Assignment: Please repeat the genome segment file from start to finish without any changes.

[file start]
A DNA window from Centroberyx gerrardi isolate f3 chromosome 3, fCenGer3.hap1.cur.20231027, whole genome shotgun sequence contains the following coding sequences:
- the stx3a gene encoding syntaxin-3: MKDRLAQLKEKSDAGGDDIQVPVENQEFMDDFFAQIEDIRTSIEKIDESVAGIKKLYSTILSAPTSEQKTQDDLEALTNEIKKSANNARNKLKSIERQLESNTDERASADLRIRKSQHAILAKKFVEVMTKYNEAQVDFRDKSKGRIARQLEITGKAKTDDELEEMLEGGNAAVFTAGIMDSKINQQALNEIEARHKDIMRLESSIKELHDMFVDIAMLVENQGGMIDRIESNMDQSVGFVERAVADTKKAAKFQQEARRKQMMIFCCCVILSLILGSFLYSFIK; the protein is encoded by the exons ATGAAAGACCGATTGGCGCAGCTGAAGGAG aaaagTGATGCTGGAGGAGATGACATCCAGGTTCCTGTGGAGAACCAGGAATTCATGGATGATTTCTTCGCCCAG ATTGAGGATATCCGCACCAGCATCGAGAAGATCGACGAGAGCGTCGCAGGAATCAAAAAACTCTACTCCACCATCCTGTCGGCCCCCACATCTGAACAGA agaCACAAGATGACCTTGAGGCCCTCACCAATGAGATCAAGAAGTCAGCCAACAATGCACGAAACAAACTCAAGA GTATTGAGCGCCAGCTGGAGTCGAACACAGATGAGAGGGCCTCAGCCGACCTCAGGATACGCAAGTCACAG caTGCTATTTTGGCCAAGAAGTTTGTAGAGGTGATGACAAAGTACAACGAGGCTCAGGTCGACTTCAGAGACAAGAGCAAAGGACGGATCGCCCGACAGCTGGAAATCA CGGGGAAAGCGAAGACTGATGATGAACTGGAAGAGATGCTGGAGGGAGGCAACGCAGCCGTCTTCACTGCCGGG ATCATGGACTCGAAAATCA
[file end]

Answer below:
A DNA window from Centroberyx gerrardi isolate f3 chromosome 3, fCenGer3.hap1.cur.20231027, whole genome shotgun sequence contains the following coding sequences:
- the stx3a gene encoding syntaxin-3: MKDRLAQLKEKSDAGGDDIQVPVENQEFMDDFFAQIEDIRTSIEKIDESVAGIKKLYSTILSAPTSEQKTQDDLEALTNEIKKSANNARNKLKSIERQLESNTDERASADLRIRKSQHAILAKKFVEVMTKYNEAQVDFRDKSKGRIARQLEITGKAKTDDELEEMLEGGNAAVFTAGIMDSKINQQALNEIEARHKDIMRLESSIKELHDMFVDIAMLVENQGGMIDRIESNMDQSVGFVERAVADTKKAAKFQQEARRKQMMIFCCCVILSLILGSFLYSFIK; the protein is encoded by the exons ATGAAAGACCGATTGGCGCAGCTGAAGGAG aaaagTGATGCTGGAGGAGATGACATCCAGGTTCCTGTGGAGAACCAGGAATTCATGGATGATTTCTTCGCCCAG ATTGAGGATATCCGCACCAGCATCGAGAAGATCGACGAGAGCGTCGCAGGAATCAAAAAACTCTACTCCACCATCCTGTCGGCCCCCACATCTGAACAGA agaCACAAGATGACCTTGAGGCCCTCACCAATGAGATCAAGAAGTCAGCCAACAATGCACGAAACAAACTCAAGA GTATTGAGCGCCAGCTGGAGTCGAACACAGATGAGAGGGCCTCAGCCGACCTCAGGATACGCAAGTCACAG caTGCTATTTTGGCCAAGAAGTTTGTAGAGGTGATGACAAAGTACAACGAGGCTCAGGTCGACTTCAGAGACAAGAGCAAAGGACGGATCGCCCGACAGCTGGAAATCA CGGGGAAAGCGAAGACTGATGATGAACTGGAAGAGATGCTGGAGGGAGGCAACGCAGCCGTCTTCACTGCCGGG ATCATGGACTCGAAAATCA